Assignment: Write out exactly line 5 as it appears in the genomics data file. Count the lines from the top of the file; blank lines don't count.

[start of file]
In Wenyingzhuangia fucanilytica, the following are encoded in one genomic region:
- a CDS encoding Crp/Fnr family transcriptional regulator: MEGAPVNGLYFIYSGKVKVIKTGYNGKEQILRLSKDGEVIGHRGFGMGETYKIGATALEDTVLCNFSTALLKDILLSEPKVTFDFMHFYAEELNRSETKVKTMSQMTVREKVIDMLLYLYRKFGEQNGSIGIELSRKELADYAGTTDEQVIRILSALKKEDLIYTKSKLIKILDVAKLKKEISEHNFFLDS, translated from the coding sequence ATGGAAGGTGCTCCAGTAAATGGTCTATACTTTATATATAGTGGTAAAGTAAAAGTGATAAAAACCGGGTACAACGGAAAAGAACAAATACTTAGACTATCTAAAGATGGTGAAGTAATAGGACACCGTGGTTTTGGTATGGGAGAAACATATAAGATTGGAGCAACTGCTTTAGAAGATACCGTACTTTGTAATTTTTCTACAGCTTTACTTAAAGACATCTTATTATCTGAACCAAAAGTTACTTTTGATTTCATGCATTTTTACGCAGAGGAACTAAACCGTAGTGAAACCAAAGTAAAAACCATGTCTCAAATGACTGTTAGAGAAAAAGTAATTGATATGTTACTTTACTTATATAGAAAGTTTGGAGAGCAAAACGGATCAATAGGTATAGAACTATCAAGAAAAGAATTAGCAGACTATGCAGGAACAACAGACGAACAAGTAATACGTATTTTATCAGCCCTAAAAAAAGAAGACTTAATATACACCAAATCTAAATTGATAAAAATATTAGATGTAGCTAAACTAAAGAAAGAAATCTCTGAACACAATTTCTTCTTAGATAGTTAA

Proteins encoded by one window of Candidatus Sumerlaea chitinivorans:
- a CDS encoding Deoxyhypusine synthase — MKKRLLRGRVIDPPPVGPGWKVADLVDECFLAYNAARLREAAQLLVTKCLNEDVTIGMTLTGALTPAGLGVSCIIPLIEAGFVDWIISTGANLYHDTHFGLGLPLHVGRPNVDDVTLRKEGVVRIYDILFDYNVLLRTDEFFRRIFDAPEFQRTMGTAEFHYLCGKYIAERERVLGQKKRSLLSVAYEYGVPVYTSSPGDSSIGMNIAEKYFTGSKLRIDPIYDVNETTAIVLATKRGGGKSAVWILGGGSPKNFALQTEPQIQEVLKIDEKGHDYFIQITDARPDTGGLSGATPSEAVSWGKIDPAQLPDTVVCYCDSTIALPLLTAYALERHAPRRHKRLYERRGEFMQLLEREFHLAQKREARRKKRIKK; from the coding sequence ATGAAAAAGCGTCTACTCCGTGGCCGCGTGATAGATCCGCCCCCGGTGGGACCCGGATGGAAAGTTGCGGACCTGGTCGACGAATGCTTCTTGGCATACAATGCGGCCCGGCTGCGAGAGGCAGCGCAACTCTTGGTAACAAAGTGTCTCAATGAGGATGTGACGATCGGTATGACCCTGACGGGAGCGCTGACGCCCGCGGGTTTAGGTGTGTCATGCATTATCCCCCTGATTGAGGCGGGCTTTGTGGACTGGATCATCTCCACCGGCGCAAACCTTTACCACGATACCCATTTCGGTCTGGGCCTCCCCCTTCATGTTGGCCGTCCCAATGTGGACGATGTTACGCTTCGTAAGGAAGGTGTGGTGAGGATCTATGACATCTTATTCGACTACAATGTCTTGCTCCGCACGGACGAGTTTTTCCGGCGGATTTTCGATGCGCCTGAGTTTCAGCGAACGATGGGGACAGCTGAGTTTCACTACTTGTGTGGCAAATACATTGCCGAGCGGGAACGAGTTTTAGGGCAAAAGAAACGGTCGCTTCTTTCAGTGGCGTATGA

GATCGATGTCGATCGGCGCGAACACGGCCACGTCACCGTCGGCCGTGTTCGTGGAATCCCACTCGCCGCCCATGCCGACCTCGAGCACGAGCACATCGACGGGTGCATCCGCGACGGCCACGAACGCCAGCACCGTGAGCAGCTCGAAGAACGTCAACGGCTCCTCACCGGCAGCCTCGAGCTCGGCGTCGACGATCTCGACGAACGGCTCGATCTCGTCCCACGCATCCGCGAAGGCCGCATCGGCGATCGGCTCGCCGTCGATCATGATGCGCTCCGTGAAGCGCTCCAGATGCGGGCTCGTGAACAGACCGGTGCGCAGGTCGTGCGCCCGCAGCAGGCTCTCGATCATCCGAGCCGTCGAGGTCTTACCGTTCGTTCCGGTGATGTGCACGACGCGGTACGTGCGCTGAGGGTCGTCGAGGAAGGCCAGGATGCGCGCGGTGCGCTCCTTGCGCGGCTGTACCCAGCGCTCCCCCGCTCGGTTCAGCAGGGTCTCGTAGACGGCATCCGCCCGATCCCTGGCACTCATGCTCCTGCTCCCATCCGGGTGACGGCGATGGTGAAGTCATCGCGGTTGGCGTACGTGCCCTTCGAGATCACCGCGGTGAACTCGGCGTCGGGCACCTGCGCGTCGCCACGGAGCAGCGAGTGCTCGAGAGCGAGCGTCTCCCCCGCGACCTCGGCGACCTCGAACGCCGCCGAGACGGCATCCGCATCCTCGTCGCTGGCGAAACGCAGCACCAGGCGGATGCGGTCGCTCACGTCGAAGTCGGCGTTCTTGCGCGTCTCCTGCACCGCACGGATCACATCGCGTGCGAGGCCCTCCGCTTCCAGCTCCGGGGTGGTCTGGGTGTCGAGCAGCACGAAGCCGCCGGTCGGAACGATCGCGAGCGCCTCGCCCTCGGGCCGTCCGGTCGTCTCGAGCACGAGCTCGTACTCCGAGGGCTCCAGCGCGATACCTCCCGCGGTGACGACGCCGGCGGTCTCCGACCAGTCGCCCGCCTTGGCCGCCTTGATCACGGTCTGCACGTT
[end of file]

GATCGATGTCGATCGGCGCGAACACGGCCACGTCACCGTCGGCCGTGTTCGTGGAATCCCACTCGCCGCCCATGCCGACCTCGAGCACGAGCACATCGACGGGTGCATCCGCGACGGCCACGAACGCCAGCACCGTGAGCAGCTCGAAGAACGTCAACGGCTCCTCACCGGCAGCCTCGAGCTCGGCGTCGACGATCTCGACGAACGGCTCGATCTCGTCCCACGCATCCGCGAAGGCCGCATCGGCGATCGGCTCGCCGTCGATCATGATGCGCTCCGTGAAGCGCTCCAGATGCGGGCTCGTGAACAGACCGGTGCGCAGGTCGTGCGCCCGCAGCAGGCTCTCGATCATCCGAGCCGTCGAGGTCTTACCGTTCGTTCCGGTGATGTGCACGACGCGGTACGTGCGCTGAGGGTCGTCGAGGAAGGCCAGGATGCGCGCGGTGCGCTCCTTGCGCGGCTGTACCCAGCGCTCCCCCGCTCGGTTCAGCAGGGTCTCGTAGACGGCATCCGCCCGATCCCTGGCACTCATGCTCCTGCTCCCATCCGGGTGACGGCGATGGTGAAGTCATCGCGGTTGGCGTACGTGCCCTTCGAGATCACCGCGGTGAACTCGGCGTCGGGCACCTGCGCGTCGCCACGGAGCAGCGAGTGCTCGAGAGCGAGCGTCTCCCCCGCGACCTCGGCGACCTCGAACGCCGCCGAGACGGCATCCGCATCCTCGTCGCTGGCGAAACGCAGCACCAGGCGGATGCGGTCGCTCACGTCGAAGTCGGCGTTCTTGCGCGTCTCCTGCACCGCACGGATCACATCGCGTGCGAGGCCCTCCGCTTCCAGCTCCGGGGTGGTCTGGGTGTCGAGCAGCACGAAGCCGCCGGTCGGAACGATCGCGAGCGCCTCGCCCTCGGGCCGTCCGGTCGTCTCGAGCACGAGCTCGTACTCCGAGGGCTCCAGCGCGATACCTCCCGCGGTGACGACGCCGGCGGTCTCCGACCAGTCGCCCGCCTTGGCCGCCTTGATCACGGTCTGCACGTT